5. Training Goal: Change foot position while riding.
    Activity: Train to ride with just one foot on the pedal. Begin with placing the strong leg on the wheel and use the weaker leg for “skateboarding” the wheel in a straight line. Exercise, until you master several feet riding on one leg without touching the ground with the other. Gradually increase difficulty with  switching legs, increasing distance and speed and including turns. Once you can lift a foot while riding, changing foot position on the pedal is a piece of cake.
    Variation: Include exercises to sit down on the wheel and stand up again while riding. This will also build up balancing and stability.
    Check training effect by mounting and starting with choosing a wrong foot position on purpose, then correct it when in motion.

  6. Training Goal: Minimum speed riding.
    Activity: Mark a narrow track on the ground with tape. Mark a start and a finish line. Train to ride the track as slow as possible without leaving the track, putting a foot down or reversing. Have a supporter take the actual riding time.

  7. Training Goal: Look behind while riding.
    Activity: Mark like 3 cardboards with letter easily readable from a distance. Mark a narrow track on the ground with tape. After the rider passed a supporter on the side, the helper holds up a card board and calls the rider. The trainee then tries to look backwards and call out the respective letter without driving off track in the process. Gradually increase the difficulty by moving the supporter closer to the track until he is placed straight behind the driver. Also gradually increase riding speed.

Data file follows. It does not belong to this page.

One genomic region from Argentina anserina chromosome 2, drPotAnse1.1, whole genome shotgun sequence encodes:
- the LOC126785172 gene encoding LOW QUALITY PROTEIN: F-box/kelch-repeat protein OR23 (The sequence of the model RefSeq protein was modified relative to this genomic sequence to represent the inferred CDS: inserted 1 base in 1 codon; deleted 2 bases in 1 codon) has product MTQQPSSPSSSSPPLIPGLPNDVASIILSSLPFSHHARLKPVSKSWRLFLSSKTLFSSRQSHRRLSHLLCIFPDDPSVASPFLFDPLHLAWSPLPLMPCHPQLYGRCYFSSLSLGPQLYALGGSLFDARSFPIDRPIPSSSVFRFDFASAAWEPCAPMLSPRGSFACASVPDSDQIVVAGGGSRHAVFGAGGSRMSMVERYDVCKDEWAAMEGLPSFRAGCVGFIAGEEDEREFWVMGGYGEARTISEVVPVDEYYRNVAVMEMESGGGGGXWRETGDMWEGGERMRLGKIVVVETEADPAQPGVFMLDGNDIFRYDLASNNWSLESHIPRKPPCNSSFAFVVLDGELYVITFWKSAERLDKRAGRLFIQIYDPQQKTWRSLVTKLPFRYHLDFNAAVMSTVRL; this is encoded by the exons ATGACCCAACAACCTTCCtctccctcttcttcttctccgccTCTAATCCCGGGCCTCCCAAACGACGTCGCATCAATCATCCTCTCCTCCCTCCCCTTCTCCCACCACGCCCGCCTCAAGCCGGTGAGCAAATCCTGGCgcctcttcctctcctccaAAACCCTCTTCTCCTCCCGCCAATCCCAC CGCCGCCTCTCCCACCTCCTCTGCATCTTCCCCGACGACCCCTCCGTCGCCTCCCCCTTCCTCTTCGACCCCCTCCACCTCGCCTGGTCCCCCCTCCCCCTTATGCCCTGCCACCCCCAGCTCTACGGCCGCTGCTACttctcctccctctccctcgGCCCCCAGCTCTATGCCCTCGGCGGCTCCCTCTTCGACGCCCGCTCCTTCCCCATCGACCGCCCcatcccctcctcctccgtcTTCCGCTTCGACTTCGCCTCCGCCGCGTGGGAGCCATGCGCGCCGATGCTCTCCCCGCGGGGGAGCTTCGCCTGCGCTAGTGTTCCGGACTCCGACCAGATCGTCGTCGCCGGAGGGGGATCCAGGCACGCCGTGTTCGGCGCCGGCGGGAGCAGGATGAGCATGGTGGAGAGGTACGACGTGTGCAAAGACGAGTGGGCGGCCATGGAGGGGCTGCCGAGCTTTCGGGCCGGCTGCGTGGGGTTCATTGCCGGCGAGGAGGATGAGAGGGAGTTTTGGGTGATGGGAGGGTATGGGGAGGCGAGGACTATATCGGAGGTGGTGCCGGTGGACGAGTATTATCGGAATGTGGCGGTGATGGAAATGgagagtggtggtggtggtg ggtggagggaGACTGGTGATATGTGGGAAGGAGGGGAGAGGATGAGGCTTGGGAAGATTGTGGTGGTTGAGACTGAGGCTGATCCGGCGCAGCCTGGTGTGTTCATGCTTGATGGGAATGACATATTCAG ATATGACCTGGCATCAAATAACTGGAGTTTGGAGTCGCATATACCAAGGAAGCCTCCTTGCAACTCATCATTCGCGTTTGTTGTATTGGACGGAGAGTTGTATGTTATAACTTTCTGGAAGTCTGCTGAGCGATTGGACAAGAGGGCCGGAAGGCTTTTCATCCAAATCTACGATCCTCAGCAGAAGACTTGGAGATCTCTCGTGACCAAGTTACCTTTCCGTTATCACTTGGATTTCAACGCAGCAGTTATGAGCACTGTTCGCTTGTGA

8. Training Goal: Pass others on a narrow track.
    Activity: We mark a narrow track on the ground with tape (approx. 2 feet wide). Two trainees try passing each other either by overtaking or by riding the track in opposite direction without crossing the track borders.

  9. Training Goal: Master wind gusts.
    Unfortunately, I have no idea how to produce strong enough wind gusts without a helluva effort or random help from mother nature.

  10. EDIT: Added after suggestion from @Dingfelder:
    Training Goal: Improve balance and confidence when turning.
    Activity: Set up a slalom course using little traffic cones (cheap from amazon, ebay, etc.). Master such training courses with gradually increased difficulty and speed.

  11. EDIT: Added after suggestion from @Mono:
    Training Goal: Understand the importance to always ride with "soft knees" to be prepared for the unforeseen.
    Activity: Very, very cautious and slow ride over a prepared obstacle with completely straight legs ("locked knees"). Start with really small obstacles as the risk of injury is high. Stop the exercise when you got an impression, how fast balance is lost when riding with locked knees.

Link to comment
Share on other sites

Falling / “Run-Off”:

Generally: When falling becomes inevitable, a proper falling technique will help to reduce or completely avoid injuries. As expertly demonstrated here:

  1. Training Goal: Safely ‘run-off’ a cut-out.